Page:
Cybersquatting is the bad-faith use of a domain name confusingly similar to an existing trademark, for example Cybersquatters often conduct a variety of illegal and illicit practices: They can deliver malware, sell counterfeit goods, host phishing schemes, steal identities, and make money from deceptive advertising ruses. They also often use highly sophisticated automated programs to acquire Internet domain names on a massive scale, which means they exploit Internet users on a massive scale.


The act of typing a Web address into a browser’s address bar. While it typically leads to higher conversion rates, it also leads to typos and other user errors that are often capitalized on by cybersquatters.


This is the web address or URL of a website, translated into a name that is easier to remember than the underlying Internet Protocol address, which is a string of numbers. “”, for example, is a domain name.


The Domain Name System (DNS) helps users find their way around the Internet. Every computer on the Internet has a unique address – just like a telephone number – that is a complicated string of numbers. These strings are called Internet Protocol (IP) addresses. Because they are hard to remember, the DNS allows for a string of letters known as a domain name to correspond with an IP address. Instead of typing, you can type DNS is a mnemonic device that makes addresses easier to remember. The DNS translates the domain name you type into the corresponding IP address, and connects you to your desired website. The DNS also enables email to function properly, so the email you send will reach the intended recipient.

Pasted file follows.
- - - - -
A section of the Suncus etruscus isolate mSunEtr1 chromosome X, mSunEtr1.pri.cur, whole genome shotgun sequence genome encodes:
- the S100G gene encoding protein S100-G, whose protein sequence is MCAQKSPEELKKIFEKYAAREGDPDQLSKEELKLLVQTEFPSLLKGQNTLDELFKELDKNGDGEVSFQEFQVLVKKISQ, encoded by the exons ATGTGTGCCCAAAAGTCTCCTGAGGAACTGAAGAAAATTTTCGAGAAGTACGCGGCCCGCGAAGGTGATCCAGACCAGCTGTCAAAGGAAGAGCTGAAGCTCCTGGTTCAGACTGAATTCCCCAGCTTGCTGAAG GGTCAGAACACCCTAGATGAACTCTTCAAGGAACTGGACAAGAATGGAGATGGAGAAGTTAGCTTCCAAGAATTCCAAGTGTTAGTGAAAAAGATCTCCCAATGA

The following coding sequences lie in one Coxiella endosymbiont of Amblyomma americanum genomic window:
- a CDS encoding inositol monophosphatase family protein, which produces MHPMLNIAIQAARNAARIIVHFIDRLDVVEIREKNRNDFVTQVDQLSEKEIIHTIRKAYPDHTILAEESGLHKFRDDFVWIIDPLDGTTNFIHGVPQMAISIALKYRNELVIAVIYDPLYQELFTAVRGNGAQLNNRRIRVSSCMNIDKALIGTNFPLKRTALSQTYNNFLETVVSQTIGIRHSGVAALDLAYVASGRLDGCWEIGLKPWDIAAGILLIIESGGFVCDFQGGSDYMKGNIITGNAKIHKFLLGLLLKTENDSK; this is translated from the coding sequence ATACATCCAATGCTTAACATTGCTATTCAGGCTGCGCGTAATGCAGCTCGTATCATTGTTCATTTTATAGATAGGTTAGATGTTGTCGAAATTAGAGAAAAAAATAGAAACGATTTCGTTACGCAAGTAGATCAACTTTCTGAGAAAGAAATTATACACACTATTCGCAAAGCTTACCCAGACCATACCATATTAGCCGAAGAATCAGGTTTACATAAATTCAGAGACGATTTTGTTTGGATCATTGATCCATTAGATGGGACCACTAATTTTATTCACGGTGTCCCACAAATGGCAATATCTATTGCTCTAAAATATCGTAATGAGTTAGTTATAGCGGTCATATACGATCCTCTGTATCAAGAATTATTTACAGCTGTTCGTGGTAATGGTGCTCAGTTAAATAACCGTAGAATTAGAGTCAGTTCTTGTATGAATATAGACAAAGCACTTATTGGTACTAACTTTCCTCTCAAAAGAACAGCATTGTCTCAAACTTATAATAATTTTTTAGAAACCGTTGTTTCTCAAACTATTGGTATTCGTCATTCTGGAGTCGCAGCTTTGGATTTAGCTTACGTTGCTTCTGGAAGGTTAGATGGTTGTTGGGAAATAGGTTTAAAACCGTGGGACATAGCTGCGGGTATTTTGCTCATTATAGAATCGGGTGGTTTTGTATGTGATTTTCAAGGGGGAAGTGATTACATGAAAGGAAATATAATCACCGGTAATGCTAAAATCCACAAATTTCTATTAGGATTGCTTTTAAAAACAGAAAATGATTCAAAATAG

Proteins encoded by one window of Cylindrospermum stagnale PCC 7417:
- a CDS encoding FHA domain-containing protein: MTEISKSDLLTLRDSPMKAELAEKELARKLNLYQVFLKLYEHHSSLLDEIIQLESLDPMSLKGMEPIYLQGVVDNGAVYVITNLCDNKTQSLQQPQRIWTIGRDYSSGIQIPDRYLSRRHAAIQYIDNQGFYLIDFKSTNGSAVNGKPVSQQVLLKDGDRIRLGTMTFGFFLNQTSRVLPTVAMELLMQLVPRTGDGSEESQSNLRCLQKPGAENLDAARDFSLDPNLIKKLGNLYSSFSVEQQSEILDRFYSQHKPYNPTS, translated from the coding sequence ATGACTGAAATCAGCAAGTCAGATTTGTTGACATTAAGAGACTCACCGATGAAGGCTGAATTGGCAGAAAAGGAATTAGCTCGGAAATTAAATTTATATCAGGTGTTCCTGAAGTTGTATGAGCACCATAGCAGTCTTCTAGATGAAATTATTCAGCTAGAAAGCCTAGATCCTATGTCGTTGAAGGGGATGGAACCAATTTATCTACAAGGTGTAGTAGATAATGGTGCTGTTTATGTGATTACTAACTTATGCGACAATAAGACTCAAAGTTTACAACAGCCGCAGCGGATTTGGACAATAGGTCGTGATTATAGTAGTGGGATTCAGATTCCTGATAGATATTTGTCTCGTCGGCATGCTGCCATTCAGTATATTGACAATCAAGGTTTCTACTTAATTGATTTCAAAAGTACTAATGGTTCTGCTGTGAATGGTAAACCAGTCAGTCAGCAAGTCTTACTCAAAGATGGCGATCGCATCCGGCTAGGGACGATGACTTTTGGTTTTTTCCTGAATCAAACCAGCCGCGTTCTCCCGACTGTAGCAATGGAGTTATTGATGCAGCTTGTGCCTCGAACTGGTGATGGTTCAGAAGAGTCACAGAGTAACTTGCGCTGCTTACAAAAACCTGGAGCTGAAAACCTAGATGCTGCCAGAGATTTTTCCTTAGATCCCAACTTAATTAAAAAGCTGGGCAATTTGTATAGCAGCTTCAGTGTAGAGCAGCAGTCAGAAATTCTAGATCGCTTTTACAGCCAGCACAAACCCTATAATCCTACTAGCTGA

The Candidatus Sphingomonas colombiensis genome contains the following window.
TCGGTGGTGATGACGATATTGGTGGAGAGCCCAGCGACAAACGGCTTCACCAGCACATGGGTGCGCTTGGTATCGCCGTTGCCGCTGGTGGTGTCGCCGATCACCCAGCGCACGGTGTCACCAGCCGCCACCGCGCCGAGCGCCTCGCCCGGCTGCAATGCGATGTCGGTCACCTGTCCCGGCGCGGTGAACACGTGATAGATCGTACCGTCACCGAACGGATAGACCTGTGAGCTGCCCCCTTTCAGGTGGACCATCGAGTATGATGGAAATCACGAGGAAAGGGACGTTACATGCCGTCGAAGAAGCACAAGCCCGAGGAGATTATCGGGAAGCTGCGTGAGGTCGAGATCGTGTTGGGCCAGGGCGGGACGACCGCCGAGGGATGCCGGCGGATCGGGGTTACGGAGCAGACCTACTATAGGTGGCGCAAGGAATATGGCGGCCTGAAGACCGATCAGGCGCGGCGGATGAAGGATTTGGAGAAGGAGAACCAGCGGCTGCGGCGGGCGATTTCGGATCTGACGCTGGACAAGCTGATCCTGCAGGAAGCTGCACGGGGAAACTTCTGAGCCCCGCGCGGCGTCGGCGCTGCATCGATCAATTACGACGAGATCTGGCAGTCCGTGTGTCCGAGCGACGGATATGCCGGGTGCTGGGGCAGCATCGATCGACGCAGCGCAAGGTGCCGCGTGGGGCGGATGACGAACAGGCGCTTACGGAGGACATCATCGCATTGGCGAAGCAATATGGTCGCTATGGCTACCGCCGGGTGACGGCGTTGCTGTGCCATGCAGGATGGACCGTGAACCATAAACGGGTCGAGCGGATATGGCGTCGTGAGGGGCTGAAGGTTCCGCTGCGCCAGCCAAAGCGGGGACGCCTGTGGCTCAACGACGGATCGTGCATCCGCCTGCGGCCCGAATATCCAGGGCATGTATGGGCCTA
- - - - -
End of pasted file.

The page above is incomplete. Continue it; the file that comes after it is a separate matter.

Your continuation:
The Internet Corporation for Assigned Names and Numbers (ICANN) is an internationally organized, non-profit corporation responsible for Internet Protocol (IP) address space allocation, protocol identifier assignment, generic (gTLD) and country-code (ccTLD) top-level domain name system management, and root server system management. As a private-public partnership, ICANN says it is dedicated to preserving the operational stability of the Internet; to promoting competition; to achieving broad representation of global Internet communities; and to developing policy appropriate to its mission through bottom-up, consensus-based processes.


IP is the communications protocol underlying the Internet that allows large, geographically diverse networks of computers to communicate with each other quickly and economically over a variety of physical links. An Internet Protocol address is the numerical address by which a location in the Internet is identified. Computers on the Internet use IP addresses to route traffic and establish connections among themselves. People generally rely on the user-friendly string of letters made possible by the Domain Name System (DNS).


Software designed to infiltrate or damage a computer system without the owner’s informed consent. Refers to a variety of forms of hostile, intrusive, or annoying software or program code including spyware.


Temporary use of a mandatory name server offered by a domain registrar until the registrant purchases a hosting plan or points the DNS to a different site.